The first of four MotoGP rounds held on Spanish soil got underway Friday with the first free practice sessions at Jerez ahead of the Spanish Grand Prix.A home race for two-time MotoGP Champion Jorge Lorenzo, the Yamaha Factory Racing YZR-M1 rider immediately pleased his home crowd. The 25-year old, who turns 26 Saturday, beat out his fellow countryman Dani Pedrosa in the first free practice by only 0.003 of a second with a quickest lap of 1:39.701.But things drastically changed in free practice two. No one was able to post under the 1:39.7 mark in FP1, but Lorenzo. He posted a quickest lap of 1:39.562.To put this time into perspective, the fastest lap times at Jerez are just over 1:38. Lorenzo has the Fastest Lap and Best Pole, which was a 1:38.189 set in his rookie MotoGP year in 2008 during the former 800cc era.Following Lorenzo 0.171 of a second back during FP2 was Monster Yamaha Tech 3’s Cal Crutchlow, with Pedrosa 0.195 of a second behind.Jorge Lorenzo (Yamaha Factory Racing YZR-M1 MotoGP) says: “At the beginning of the second practice I felt better than this morning but with the warmer temperatures it has been difficult to keep the same pace. We will have to work on the settings to keep the same pace for tomorrow. We need to try to improve our pace by three or four tenths, to ride comfortably in the 39s will be a good feeling. I’m happy that we are first in today’s two sessions but I want more.”As for Crutchlow, he has some great finishes at Jerez. The 27-year-old battled for the podium right to the finish line last season, and he produced an impressive performance in the final winter test session at the Spanish venue in late March to top the time sheets. Crutchlow was fourth quickest in FP1, but found something extra in FP2.Cal Crutchlow (Monster Yamaha Tech 3 YZR-M1 MotoGP) says: “It was quite a tough day because we made a lot of changes that meant the bike was set-up completely different than the way we had it at the test. We made it a little bit longer and lower to give me a good feeling because while I was able to set the fastest time at the test, the track temperature was much higher today and it meant the bike was not working perfectly with the set-up we ran at the test.“I was changing bikes during FP2 and doing a lot of laps to try as many things as possible and I am positive for the rest of the weekend. We’ve got a few ideas to improve even further tomorrow and I will sit down with my crew tonight and have a good look at the data to come up with a plan of attack for the rest of the weekend. My Monster Yamaha Tech 3 Team is doing a great job again and being competitive and fast today gives us a lot of confidence to take into Saturday and Sunday.”Pedrosa experimented with loads of changes aboard his Repsol Honda RC213V, but wasn’t able to run with Lorenzo and Crutchlow in FP2.Dani Pedrosa (Repsol Honda RC213V MotoGP) says: “Today we were able to get some good laps in at this circuit. We tried the soft and the hard tyre, and also some things with the suspension settings. It wasn’t bad, generally, although we need to keep working on this in order to get the bike more stable –both on the entrance and exit of the corners. That would allow us to ride at a faster pace. We will also need to prepare well for qualifying, which could be very tight.”Fourth quickest went to Valentino Rossi, who has six premier-class victories at Jerez, with three of those on Yamaha MotoGP machinery. The nine-time World Champion was 0.312 of a second behind teammate Lorenzo, and 0.015 of a second ahead of Repsol Honda’s Marc Marquez.The young Spaniard will be looking for something extra to maintain his shared points lead with Lorenzo. The rookie has shown much progress in the first two rounds, taking third at the opening round in Qatar, and winning two weeks ago at Circuit of the Americas in Austin, Texas.Behind Marquez was GO&FUN Honda Gresini’s Alvaro Baustista, who was the final rider to post within a second of Lorenzo. Bautista, also of Spain, trailed Lorenzo by 0.945 of a second.The next rider was not only the quickest Ducati pilot, but also the last of the top prototypes ahead of two CRT machines. This rider was Energy T.I. Pramac Racing Ducati’s Andrea Iannone.As predicted by many before Jerez MotoGP, the CRTs are challenging more midfield prototype runners than has been the case at previous events. Hector Barbera – battered and bruised after a motocross accident at the end of last week – was ninth for Avintia Blusens, beating Power Electronics Aspar’s Aleix Espargaro. Their speed is likely to make for a dramatic climax to Saturday’s third practice session, as an assortment of riders battle for a guaranteed position in Q2 Qualifying.Taking the 10th through 112th positions were three Ducati GP13s – Ducati Team’s Nicky Hayden, Ducati Team’s Andrea Dovizioso, Ducati Test Team’s Michele Pirro, respectively.Several men found themselves with problems. As Cardion AB Motoracing’s Karel Abraham fought through the pain of a broken right collarbone after his Qualifying crash in Texas, Ignite Pramac Racing’s Ben Spies has not travelled to Jerez as he recovers from the trapped nerve which caused severe discomfort at the last round.In this afternoon’s session, both Yonny Hernandez (PBM) and Stefan Bradl (LCR Honda MotoGP) suffered crashes, whereas Danilo Petrucci was presented with no option but to stop his Came IodaRacing Project machine as thick smoke and flames came from the exhaust. Ending the day 13th quickest, Ducati Team test rider Michele Pirro debuted a brand-new frame as he competes as a wildcard for the first time in 2013.The third practice gets underway at 9:55 a.m. local time Saturday, May 4. As per new regulations in 2013 MotoGP, the sophomore year of the 1,000cc era, the top 10 riders out of the first three practice sessions automatically progress to Qualifying Two.2013 Jerez MotoGP Free Practice 2 Results:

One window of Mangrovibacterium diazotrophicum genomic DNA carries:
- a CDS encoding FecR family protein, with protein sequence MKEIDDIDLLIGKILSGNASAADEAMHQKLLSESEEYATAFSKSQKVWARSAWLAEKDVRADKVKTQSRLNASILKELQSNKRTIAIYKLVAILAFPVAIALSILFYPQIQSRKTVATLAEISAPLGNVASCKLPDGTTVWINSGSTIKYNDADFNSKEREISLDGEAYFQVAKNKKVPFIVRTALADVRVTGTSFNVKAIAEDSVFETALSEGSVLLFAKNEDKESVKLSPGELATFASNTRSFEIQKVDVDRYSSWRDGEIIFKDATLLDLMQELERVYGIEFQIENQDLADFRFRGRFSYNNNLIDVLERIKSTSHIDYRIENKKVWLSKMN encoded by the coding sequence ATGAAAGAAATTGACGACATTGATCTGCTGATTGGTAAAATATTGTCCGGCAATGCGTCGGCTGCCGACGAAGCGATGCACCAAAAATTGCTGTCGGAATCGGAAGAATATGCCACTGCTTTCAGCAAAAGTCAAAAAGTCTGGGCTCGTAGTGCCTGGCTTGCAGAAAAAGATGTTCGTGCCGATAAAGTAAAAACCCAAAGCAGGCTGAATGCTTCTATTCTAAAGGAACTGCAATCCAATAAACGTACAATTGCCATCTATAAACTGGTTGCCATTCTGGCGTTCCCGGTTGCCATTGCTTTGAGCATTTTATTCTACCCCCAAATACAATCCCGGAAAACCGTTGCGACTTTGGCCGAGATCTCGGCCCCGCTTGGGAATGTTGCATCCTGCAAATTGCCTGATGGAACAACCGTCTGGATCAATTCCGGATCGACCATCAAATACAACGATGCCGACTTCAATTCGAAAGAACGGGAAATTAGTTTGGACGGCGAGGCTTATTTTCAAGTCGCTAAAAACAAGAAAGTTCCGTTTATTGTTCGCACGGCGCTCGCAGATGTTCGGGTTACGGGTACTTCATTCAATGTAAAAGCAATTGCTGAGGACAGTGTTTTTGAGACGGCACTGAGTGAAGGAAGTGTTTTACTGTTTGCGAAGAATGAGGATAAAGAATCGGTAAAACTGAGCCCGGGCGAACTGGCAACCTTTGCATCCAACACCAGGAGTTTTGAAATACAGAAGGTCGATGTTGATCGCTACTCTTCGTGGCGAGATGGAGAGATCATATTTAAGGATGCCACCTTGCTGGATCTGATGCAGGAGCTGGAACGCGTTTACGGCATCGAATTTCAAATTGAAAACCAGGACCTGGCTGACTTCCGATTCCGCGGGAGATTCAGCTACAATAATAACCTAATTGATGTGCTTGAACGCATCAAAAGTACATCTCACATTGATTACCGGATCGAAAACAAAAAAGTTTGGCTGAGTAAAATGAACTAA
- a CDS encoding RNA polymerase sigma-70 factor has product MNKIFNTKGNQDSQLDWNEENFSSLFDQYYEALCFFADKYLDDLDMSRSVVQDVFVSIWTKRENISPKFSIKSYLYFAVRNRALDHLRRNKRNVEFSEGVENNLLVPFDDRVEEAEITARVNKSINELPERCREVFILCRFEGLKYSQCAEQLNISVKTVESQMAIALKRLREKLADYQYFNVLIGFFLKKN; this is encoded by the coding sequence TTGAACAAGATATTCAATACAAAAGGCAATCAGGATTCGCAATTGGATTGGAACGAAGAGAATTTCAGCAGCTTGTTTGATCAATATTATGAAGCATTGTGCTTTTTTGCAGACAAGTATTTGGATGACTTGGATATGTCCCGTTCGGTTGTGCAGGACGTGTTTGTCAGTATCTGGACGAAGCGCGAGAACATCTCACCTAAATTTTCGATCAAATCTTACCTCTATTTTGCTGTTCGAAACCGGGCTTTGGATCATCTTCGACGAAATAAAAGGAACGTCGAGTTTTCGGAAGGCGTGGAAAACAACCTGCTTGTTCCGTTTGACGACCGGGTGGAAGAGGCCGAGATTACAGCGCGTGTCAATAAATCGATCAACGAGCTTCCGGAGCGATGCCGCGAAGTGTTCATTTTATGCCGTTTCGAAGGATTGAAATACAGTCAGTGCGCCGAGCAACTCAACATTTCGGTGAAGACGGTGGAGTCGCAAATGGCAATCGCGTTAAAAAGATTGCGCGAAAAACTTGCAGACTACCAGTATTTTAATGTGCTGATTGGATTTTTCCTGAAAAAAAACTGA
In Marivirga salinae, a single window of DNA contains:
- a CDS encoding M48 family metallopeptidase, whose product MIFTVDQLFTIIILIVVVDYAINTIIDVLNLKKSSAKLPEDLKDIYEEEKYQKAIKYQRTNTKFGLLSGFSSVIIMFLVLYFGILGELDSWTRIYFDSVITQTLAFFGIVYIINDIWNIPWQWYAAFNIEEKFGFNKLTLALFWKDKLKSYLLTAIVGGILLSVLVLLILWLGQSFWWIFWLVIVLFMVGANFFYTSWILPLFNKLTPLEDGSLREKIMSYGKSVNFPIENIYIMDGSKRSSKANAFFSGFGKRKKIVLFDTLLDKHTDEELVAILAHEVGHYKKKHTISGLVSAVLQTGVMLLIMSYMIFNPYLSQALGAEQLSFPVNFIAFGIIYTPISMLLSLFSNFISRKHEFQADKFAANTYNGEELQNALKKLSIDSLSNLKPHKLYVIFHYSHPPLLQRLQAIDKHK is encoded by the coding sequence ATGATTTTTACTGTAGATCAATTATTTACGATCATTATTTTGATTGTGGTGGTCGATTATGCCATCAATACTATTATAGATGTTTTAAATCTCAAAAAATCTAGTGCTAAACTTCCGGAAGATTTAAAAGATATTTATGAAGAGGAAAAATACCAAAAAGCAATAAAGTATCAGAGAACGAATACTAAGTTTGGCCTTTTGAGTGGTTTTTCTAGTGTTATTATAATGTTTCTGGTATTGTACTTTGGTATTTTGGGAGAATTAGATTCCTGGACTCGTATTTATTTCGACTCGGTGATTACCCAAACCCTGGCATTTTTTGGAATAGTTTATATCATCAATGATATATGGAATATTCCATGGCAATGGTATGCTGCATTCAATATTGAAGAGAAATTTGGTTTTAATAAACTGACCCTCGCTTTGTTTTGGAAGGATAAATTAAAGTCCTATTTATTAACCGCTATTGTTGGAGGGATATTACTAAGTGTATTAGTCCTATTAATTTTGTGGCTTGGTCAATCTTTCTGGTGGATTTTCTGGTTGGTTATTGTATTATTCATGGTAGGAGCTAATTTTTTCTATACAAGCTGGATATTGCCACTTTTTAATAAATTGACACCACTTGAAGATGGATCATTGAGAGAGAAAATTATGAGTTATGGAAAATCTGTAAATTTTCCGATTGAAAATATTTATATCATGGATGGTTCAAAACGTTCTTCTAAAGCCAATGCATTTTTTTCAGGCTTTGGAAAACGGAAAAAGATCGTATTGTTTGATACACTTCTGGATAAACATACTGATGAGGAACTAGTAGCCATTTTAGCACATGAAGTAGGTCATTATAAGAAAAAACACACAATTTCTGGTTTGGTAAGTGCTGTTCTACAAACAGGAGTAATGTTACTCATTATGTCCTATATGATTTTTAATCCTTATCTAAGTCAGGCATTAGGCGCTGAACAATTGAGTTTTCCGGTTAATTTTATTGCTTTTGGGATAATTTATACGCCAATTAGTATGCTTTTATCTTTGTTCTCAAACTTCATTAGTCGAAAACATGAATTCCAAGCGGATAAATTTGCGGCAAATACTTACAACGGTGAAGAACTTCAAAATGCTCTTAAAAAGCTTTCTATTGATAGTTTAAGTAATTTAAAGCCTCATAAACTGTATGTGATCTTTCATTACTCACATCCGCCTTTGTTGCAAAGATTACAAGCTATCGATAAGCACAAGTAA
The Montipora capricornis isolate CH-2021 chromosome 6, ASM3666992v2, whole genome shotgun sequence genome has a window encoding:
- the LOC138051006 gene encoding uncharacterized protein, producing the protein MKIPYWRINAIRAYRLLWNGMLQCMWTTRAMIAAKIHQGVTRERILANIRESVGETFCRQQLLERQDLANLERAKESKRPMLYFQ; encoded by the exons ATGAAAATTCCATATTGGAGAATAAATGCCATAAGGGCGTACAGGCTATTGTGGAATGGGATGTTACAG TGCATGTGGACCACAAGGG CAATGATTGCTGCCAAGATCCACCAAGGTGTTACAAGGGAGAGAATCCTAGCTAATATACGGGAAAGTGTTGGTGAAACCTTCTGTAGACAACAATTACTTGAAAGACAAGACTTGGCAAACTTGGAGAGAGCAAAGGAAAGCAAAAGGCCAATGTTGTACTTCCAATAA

Aprilia Tuono 660 Factory + Steve ’Stavros’ Parrish
byMotos and Friends by Ultimate Motorcycle
Hello everyone and welcome once again to Ultimate Motorcycling’s weekly podcast—Motos and Friends. My name is Arthur Coldwells.
Our first segment features the new Aprilia Tuono 660 Factory. Senior Editor Nic de Sena brings us his report on the flagship version of Aprilia’s upright middleweight machine. He gives us insight into whether it’s worth spending the extra money on the Factory version, and also of course, whether this sporting Aprilia is really the motorcycle for you.
The next guest segment of Motos and Friends is brought to you by the faster and most technologically advanced, 2023 Suzuki Hayabusa—one of the most iconic sportbikes ever. Check it out in person at your local Suzuki dealer now, or visit suzukicycles.com to learn more.
In this segment, Associate Editor Teejay Adams chats with (arguably) one of the most interesting Suzuki race riders of all time. the iconic RG500 alongside teammate double World Champion Barry Sheene. The two were almost as famous for their exploits off-track, as for their success on it. Those were the days! Steve also raced the Isle of Man TT for about ten years where he won 13 Silver Replicas, and got a podium finish. His insight into that particular brand of mayhem are fascinating.
But there’s waaay more to Steve Parrish than his motorcycle racing. He is also the most successful Semi-Truck racer ever, and, little known piece of useless trivia—he’s my birthday twin: 24th February. He is a natural entertainer and you can’t miss his recounting of the world’s most entertaining—and arguably terrifying—double-decker bus ride ever. If any of you were actually on that hell-ride then we’d love to hear from you!